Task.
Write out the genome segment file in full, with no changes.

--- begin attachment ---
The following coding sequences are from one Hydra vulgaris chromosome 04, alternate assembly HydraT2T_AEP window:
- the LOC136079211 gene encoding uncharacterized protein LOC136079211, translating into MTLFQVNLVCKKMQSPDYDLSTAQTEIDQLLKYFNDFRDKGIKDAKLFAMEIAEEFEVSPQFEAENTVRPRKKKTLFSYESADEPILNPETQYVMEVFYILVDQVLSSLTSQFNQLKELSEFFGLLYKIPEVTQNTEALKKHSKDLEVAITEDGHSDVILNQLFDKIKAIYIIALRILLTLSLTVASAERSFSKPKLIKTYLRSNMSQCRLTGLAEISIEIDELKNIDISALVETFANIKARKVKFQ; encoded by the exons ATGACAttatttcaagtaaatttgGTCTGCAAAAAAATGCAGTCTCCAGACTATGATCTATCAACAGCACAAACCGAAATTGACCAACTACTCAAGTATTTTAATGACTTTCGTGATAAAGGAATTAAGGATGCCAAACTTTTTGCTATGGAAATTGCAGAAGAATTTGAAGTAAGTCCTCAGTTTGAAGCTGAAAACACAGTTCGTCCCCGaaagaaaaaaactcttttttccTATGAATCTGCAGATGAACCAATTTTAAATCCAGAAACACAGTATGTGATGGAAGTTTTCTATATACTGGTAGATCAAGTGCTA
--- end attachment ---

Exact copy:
The following coding sequences are from one Hydra vulgaris chromosome 04, alternate assembly HydraT2T_AEP window:
- the LOC136079211 gene encoding uncharacterized protein LOC136079211, translating into MTLFQVNLVCKKMQSPDYDLSTAQTEIDQLLKYFNDFRDKGIKDAKLFAMEIAEEFEVSPQFEAENTVRPRKKKTLFSYESADEPILNPETQYVMEVFYILVDQVLSSLTSQFNQLKELSEFFGLLYKIPEVTQNTEALKKHSKDLEVAITEDGHSDVILNQLFDKIKAIYIIALRILLTLSLTVASAERSFSKPKLIKTYLRSNMSQCRLTGLAEISIEIDELKNIDISALVETFANIKARKVKFQ; encoded by the exons ATGACAttatttcaagtaaatttgGTCTGCAAAAAAATGCAGTCTCCAGACTATGATCTATCAACAGCACAAACCGAAATTGACCAACTACTCAAGTATTTTAATGACTTTCGTGATAAAGGAATTAAGGATGCCAAACTTTTTGCTATGGAAATTGCAGAAGAATTTGAAGTAAGTCCTCAGTTTGAAGCTGAAAACACAGTTCGTCCCCGaaagaaaaaaactcttttttccTATGAATCTGCAGATGAACCAATTTTAAATCCAGAAACACAGTATGTGATGGAAGTTTTCTATATACTGGTAGATCAAGTGCTA